Bloomberg’s Scott Reyburn declares a blanket 30% drop in the price level at TEFAF:
“Tefaf is an Eldorado of billionaires,” said Paolo Vedovi, director of the Brussels-based Galerie Vedovi, specialists in modern and contemporary art. “You see people you don’t see at auctions. They want discounts.”
Established collectors who had dropped out of the contemporary-art market during the speculative boom of the last three years were returning, Vedovi said in an interview.
On the first night of the fair, he sold Fontana’s 1962 painting “Concetto Spaziale (noir),” for “a little bit less” than its asking price of 2.5 million euros. [ . . . ]
“We’ve tried to reduce prices from a year ago,” David Leiber, director of the New York-based gallery Sperone Westwater, said in an interview. “Sellers have got to be as creative as possible in this environment.”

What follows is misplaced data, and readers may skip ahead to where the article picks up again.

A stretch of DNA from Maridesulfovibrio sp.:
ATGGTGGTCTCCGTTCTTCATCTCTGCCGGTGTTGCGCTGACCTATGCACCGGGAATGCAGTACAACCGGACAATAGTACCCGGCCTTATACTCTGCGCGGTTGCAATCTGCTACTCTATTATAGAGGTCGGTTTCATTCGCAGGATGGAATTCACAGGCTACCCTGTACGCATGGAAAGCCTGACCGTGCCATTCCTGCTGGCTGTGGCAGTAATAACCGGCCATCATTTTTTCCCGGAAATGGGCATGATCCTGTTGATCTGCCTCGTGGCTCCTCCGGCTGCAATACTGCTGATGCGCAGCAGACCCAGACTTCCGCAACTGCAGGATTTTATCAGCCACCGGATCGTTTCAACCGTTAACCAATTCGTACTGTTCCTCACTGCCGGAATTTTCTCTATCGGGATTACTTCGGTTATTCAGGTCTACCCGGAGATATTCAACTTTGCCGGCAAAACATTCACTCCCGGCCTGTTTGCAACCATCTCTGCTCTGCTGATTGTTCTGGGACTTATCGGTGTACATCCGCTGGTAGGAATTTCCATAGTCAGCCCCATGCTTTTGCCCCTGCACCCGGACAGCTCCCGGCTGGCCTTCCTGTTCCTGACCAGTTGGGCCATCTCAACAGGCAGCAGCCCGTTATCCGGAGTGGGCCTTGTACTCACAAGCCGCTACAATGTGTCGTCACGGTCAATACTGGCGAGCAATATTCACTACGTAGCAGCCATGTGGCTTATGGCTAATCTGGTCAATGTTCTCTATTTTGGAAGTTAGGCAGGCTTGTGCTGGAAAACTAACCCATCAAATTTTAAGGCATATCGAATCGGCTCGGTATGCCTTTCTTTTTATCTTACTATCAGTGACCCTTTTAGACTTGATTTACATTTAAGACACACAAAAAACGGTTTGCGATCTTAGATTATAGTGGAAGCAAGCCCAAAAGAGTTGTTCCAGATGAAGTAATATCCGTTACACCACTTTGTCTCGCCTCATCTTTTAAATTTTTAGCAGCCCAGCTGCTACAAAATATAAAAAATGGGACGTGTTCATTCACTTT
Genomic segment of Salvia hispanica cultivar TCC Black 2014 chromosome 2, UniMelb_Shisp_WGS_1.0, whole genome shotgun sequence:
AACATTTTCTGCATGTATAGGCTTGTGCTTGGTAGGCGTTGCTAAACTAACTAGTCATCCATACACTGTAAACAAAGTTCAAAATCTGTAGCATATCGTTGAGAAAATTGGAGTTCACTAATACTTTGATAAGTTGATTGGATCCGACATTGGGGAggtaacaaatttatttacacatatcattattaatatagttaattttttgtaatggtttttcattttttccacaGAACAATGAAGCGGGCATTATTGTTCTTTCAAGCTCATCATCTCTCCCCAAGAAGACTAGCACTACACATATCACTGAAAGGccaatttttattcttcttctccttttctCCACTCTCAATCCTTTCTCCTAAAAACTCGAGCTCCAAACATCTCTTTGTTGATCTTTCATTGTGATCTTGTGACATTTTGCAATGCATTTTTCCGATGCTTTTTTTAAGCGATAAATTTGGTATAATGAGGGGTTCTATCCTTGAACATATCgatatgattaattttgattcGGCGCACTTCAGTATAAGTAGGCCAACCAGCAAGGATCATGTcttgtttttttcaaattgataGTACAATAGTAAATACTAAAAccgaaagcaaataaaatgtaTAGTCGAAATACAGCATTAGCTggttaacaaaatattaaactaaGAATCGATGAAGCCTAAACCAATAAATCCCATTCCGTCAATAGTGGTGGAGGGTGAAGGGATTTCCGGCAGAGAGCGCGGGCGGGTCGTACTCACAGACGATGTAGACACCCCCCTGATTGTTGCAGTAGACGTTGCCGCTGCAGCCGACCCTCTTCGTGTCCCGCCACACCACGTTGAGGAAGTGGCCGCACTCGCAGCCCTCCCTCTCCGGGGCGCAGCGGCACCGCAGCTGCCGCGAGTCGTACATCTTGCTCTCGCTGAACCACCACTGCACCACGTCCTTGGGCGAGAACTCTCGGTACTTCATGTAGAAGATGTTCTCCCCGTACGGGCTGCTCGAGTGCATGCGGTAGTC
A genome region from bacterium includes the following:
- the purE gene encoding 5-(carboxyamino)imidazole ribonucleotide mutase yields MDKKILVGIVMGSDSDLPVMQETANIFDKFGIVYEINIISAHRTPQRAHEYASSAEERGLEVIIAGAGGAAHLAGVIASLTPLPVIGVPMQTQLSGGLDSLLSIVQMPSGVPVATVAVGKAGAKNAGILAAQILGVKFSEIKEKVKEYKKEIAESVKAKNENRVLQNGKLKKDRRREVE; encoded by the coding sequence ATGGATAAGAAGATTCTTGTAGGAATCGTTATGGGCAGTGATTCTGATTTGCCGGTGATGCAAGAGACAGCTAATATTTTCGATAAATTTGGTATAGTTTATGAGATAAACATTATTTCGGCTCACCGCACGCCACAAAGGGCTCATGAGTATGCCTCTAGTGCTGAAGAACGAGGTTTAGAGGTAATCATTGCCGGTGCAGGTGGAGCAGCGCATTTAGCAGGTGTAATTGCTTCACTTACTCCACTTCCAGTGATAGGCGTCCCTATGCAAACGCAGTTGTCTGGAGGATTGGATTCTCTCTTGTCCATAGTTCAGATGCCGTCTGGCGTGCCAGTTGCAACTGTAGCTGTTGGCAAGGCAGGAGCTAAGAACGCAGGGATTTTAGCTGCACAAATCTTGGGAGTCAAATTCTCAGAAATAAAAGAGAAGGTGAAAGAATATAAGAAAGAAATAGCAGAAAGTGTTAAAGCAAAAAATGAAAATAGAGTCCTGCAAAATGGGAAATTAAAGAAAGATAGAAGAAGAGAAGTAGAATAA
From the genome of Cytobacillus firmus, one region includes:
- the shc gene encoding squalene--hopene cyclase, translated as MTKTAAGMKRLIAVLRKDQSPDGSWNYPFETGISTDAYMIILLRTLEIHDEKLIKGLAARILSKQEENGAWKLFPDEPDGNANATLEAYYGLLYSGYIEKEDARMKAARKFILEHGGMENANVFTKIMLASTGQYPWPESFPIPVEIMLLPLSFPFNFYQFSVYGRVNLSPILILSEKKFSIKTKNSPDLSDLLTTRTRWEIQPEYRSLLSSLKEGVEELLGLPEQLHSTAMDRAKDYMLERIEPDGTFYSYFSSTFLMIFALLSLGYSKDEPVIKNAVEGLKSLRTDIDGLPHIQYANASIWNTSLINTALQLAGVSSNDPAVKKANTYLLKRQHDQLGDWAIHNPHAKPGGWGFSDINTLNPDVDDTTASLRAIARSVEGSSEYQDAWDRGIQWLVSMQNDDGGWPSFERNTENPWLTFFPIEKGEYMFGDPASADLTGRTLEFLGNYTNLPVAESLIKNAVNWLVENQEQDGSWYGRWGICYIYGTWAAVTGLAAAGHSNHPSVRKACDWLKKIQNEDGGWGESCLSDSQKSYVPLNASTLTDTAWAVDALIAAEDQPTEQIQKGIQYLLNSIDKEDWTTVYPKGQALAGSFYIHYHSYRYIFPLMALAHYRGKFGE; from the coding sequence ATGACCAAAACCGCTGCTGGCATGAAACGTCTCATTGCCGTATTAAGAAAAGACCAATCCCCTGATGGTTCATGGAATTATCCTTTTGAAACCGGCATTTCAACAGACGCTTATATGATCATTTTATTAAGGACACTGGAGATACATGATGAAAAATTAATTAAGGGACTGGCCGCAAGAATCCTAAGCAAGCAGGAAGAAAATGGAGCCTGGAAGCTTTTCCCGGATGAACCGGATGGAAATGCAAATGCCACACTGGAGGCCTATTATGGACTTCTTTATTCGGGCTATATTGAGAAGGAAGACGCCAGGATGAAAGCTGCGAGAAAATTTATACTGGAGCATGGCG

He said the gallery sold works starting at $80,000 and leading up to $360,000, for a 1976 Warhol painting of the cocker spaniel that belonged to Peter Brant, a New York newsprint entrepreneur. The 4-foot-2-inch high polymer and silkscreen on canvas would have been priced $90,000 higher 12 months ago, said Leiber.
“I’ve reduced prices by up to 30 percent on last year,” said New York dealer Christophe Van de Weghe. “People want to get deals, it’s as simple as that.” He sold contemporary works with a total asking price of about 6 million euros.